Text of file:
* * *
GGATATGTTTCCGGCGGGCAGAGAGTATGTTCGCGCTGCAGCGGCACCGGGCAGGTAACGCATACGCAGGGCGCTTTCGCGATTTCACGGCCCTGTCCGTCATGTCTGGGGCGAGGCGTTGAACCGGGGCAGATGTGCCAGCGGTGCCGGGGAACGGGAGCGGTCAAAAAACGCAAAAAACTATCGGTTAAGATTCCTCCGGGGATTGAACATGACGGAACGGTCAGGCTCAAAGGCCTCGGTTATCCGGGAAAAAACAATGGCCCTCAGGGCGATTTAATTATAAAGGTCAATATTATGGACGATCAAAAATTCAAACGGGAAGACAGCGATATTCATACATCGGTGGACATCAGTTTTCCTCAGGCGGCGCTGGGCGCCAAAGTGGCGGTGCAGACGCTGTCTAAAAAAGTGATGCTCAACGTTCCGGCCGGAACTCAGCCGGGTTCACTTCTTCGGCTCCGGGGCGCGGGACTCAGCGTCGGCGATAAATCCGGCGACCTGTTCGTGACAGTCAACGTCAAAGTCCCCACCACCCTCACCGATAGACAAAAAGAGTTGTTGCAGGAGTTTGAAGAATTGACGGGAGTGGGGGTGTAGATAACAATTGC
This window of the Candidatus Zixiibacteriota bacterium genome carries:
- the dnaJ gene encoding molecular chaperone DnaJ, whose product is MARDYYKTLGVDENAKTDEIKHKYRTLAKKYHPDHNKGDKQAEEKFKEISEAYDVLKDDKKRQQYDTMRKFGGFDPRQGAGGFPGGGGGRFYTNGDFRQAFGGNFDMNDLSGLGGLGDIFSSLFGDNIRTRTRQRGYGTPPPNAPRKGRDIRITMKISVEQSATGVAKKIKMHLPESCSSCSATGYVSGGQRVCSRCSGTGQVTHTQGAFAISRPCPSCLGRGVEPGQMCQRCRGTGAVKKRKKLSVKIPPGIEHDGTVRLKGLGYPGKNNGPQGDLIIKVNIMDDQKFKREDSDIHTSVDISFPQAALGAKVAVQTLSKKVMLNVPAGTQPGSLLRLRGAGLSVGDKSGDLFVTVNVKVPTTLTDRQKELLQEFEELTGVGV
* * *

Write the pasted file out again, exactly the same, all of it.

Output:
GGATATGTTTCCGGCGGGCAGAGAGTATGTTCGCGCTGCAGCGGCACCGGGCAGGTAACGCATACGCAGGGCGCTTTCGCGATTTCACGGCCCTGTCCGTCATGTCTGGGGCGAGGCGTTGAACCGGGGCAGATGTGCCAGCGGTGCCGGGGAACGGGAGCGGTCAAAAAACGCAAAAAACTATCGGTTAAGATTCCTCCGGGGATTGAACATGACGGAACGGTCAGGCTCAAAGGCCTCGGTTATCCGGGAAAAAACAATGGCCCTCAGGGCGATTTAATTATAAAGGTCAATATTATGGACGATCAAAAATTCAAACGGGAAGACAGCGATATTCATACATCGGTGGACATCAGTTTTCCTCAGGCGGCGCTGGGCGCCAAAGTGGCGGTGCAGACGCTGTCTAAAAAAGTGATGCTCAACGTTCCGGCCGGAACTCAGCCGGGTTCACTTCTTCGGCTCCGGGGCGCGGGACTCAGCGTCGGCGATAAATCCGGCGACCTGTTCGTGACAGTCAACGTCAAAGTCCCCACCACCCTCACCGATAGACAAAAAGAGTTGTTGCAGGAGTTTGAAGAATTGACGGGAGTGGGGGTGTAGATAACAATTGC
This window of the Candidatus Zixiibacteriota bacterium genome carries:
- the dnaJ gene encoding molecular chaperone DnaJ, whose product is MARDYYKTLGVDENAKTDEIKHKYRTLAKKYHPDHNKGDKQAEEKFKEISEAYDVLKDDKKRQQYDTMRKFGGFDPRQGAGGFPGGGGGRFYTNGDFRQAFGGNFDMNDLSGLGGLGDIFSSLFGDNIRTRTRQRGYGTPPPNAPRKGRDIRITMKISVEQSATGVAKKIKMHLPESCSSCSATGYVSGGQRVCSRCSGTGQVTHTQGAFAISRPCPSCLGRGVEPGQMCQRCRGTGAVKKRKKLSVKIPPGIEHDGTVRLKGLGYPGKNNGPQGDLIIKVNIMDDQKFKREDSDIHTSVDISFPQAALGAKVAVQTLSKKVMLNVPAGTQPGSLLRLRGAGLSVGDKSGDLFVTVNVKVPTTLTDRQKELLQEFEELTGVGV